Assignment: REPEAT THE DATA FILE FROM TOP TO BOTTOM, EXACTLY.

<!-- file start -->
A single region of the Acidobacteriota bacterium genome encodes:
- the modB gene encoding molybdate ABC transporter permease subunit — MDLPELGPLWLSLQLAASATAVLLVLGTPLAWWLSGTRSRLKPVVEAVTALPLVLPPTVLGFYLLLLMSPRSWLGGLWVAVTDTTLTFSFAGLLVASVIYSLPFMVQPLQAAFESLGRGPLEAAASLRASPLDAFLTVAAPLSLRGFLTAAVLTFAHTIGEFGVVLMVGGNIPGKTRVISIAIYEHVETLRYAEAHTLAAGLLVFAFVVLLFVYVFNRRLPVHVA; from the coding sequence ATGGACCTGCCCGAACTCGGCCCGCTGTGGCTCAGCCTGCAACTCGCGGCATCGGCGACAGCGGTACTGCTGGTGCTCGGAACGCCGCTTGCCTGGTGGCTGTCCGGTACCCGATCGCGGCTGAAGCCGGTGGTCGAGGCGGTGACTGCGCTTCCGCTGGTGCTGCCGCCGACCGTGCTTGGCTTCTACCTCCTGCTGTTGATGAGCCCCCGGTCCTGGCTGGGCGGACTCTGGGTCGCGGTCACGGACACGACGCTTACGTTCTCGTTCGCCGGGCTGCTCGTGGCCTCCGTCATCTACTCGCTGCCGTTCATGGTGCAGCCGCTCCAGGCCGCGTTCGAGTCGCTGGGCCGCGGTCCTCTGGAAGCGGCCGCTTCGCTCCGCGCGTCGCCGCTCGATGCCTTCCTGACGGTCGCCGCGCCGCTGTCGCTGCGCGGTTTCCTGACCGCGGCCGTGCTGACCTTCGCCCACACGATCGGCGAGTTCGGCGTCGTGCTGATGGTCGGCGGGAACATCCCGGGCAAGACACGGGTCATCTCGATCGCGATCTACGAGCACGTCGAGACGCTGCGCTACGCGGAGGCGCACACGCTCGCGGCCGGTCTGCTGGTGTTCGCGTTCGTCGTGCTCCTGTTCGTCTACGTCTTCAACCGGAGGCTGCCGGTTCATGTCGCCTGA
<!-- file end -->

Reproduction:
A single region of the Acidobacteriota bacterium genome encodes:
- the modB gene encoding molybdate ABC transporter permease subunit — MDLPELGPLWLSLQLAASATAVLLVLGTPLAWWLSGTRSRLKPVVEAVTALPLVLPPTVLGFYLLLLMSPRSWLGGLWVAVTDTTLTFSFAGLLVASVIYSLPFMVQPLQAAFESLGRGPLEAAASLRASPLDAFLTVAAPLSLRGFLTAAVLTFAHTIGEFGVVLMVGGNIPGKTRVISIAIYEHVETLRYAEAHTLAAGLLVFAFVVLLFVYVFNRRLPVHVA; from the coding sequence ATGGACCTGCCCGAACTCGGCCCGCTGTGGCTCAGCCTGCAACTCGCGGCATCGGCGACAGCGGTACTGCTGGTGCTCGGAACGCCGCTTGCCTGGTGGCTGTCCGGTACCCGATCGCGGCTGAAGCCGGTGGTCGAGGCGGTGACTGCGCTTCCGCTGGTGCTGCCGCCGACCGTGCTTGGCTTCTACCTCCTGCTGTTGATGAGCCCCCGGTCCTGGCTGGGCGGACTCTGGGTCGCGGTCACGGACACGACGCTTACGTTCTCGTTCGCCGGGCTGCTCGTGGCCTCCGTCATCTACTCGCTGCCGTTCATGGTGCAGCCGCTCCAGGCCGCGTTCGAGTCGCTGGGCCGCGGTCCTCTGGAAGCGGCCGCTTCGCTCCGCGCGTCGCCGCTCGATGCCTTCCTGACGGTCGCCGCGCCGCTGTCGCTGCGCGGTTTCCTGACCGCGGCCGTGCTGACCTTCGCCCACACGATCGGCGAGTTCGGCGTCGTGCTGATGGTCGGCGGGAACATCCCGGGCAAGACACGGGTCATCTCGATCGCGATCTACGAGCACGTCGAGACGCTGCGCTACGCGGAGGCGCACACGCTCGCGGCCGGTCTGCTGGTGTTCGCGTTCGTCGTGCTCCTGTTCGTCTACGTCTTCAACCGGAGGCTGCCGGTTCATGTCGCCTGA